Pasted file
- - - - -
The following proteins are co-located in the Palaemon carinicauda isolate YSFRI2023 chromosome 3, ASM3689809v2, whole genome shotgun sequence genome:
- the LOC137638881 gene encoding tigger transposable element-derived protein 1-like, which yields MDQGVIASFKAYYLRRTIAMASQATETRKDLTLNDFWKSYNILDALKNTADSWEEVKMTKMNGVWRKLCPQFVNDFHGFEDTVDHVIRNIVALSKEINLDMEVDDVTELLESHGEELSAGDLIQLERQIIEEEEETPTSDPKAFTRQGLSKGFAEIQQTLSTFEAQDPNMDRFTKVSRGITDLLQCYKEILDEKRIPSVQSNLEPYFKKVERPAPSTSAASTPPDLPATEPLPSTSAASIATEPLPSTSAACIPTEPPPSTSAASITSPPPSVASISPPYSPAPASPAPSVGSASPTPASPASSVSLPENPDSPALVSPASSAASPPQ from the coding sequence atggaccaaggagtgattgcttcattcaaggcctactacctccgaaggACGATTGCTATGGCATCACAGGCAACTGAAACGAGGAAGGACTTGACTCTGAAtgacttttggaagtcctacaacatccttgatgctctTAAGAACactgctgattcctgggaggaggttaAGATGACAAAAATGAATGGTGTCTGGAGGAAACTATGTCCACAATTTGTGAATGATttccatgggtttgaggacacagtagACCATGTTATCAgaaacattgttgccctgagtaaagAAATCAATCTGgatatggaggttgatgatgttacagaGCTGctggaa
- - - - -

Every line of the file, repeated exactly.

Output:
The following proteins are co-located in the Palaemon carinicauda isolate YSFRI2023 chromosome 3, ASM3689809v2, whole genome shotgun sequence genome:
- the LOC137638881 gene encoding tigger transposable element-derived protein 1-like, which yields MDQGVIASFKAYYLRRTIAMASQATETRKDLTLNDFWKSYNILDALKNTADSWEEVKMTKMNGVWRKLCPQFVNDFHGFEDTVDHVIRNIVALSKEINLDMEVDDVTELLESHGEELSAGDLIQLERQIIEEEEETPTSDPKAFTRQGLSKGFAEIQQTLSTFEAQDPNMDRFTKVSRGITDLLQCYKEILDEKRIPSVQSNLEPYFKKVERPAPSTSAASTPPDLPATEPLPSTSAASIATEPLPSTSAACIPTEPPPSTSAASITSPPPSVASISPPYSPAPASPAPSVGSASPTPASPASSVSLPENPDSPALVSPASSAASPPQ from the coding sequence atggaccaaggagtgattgcttcattcaaggcctactacctccgaaggACGATTGCTATGGCATCACAGGCAACTGAAACGAGGAAGGACTTGACTCTGAAtgacttttggaagtcctacaacatccttgatgctctTAAGAACactgctgattcctgggaggaggttaAGATGACAAAAATGAATGGTGTCTGGAGGAAACTATGTCCACAATTTGTGAATGATttccatgggtttgaggacacagtagACCATGTTATCAgaaacattgttgccctgagtaaagAAATCAATCTGgatatggaggttgatgatgttacagaGCTGctggaa